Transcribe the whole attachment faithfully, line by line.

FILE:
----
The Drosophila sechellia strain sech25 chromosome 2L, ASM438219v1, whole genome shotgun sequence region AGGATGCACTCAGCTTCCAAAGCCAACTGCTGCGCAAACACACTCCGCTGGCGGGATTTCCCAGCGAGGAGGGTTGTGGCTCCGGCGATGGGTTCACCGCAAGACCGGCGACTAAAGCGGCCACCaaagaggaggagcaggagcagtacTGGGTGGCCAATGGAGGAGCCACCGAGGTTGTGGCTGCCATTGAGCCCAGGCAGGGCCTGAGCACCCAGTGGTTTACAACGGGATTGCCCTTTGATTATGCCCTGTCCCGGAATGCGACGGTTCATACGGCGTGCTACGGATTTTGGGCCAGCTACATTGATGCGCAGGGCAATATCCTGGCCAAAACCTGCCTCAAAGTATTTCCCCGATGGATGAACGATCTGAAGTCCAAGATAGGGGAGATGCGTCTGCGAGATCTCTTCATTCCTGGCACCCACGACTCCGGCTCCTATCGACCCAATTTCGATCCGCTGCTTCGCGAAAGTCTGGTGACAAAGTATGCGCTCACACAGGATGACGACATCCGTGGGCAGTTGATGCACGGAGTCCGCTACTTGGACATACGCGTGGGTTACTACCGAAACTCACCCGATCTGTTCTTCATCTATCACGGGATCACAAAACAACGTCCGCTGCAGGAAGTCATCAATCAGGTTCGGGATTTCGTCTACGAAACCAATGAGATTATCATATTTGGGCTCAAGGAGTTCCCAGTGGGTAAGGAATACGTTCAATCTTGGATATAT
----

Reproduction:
The Drosophila sechellia strain sech25 chromosome 2L, ASM438219v1, whole genome shotgun sequence region AGGATGCACTCAGCTTCCAAAGCCAACTGCTGCGCAAACACACTCCGCTGGCGGGATTTCCCAGCGAGGAGGGTTGTGGCTCCGGCGATGGGTTCACCGCAAGACCGGCGACTAAAGCGGCCACCaaagaggaggagcaggagcagtacTGGGTGGCCAATGGAGGAGCCACCGAGGTTGTGGCTGCCATTGAGCCCAGGCAGGGCCTGAGCACCCAGTGGTTTACAACGGGATTGCCCTTTGATTATGCCCTGTCCCGGAATGCGACGGTTCATACGGCGTGCTACGGATTTTGGGCCAGCTACATTGATGCGCAGGGCAATATCCTGGCCAAAACCTGCCTCAAAGTATTTCCCCGATGGATGAACGATCTGAAGTCCAAGATAGGGGAGATGCGTCTGCGAGATCTCTTCATTCCTGGCACCCACGACTCCGGCTCCTATCGACCCAATTTCGATCCGCTGCTTCGCGAAAGTCTGGTGACAAAGTATGCGCTCACACAGGATGACGACATCCGTGGGCAGTTGATGCACGGAGTCCGCTACTTGGACATACGCGTGGGTTACTACCGAAACTCACCCGATCTGTTCTTCATCTATCACGGGATCACAAAACAACGTCCGCTGCAGGAAGTCATCAATCAGGTTCGGGATTTCGTCTACGAAACCAATGAGATTATCATATTTGGGCTCAAGGAGTTCCCAGTGGGTAAGGAATACGTTCAATCTTGGATATAT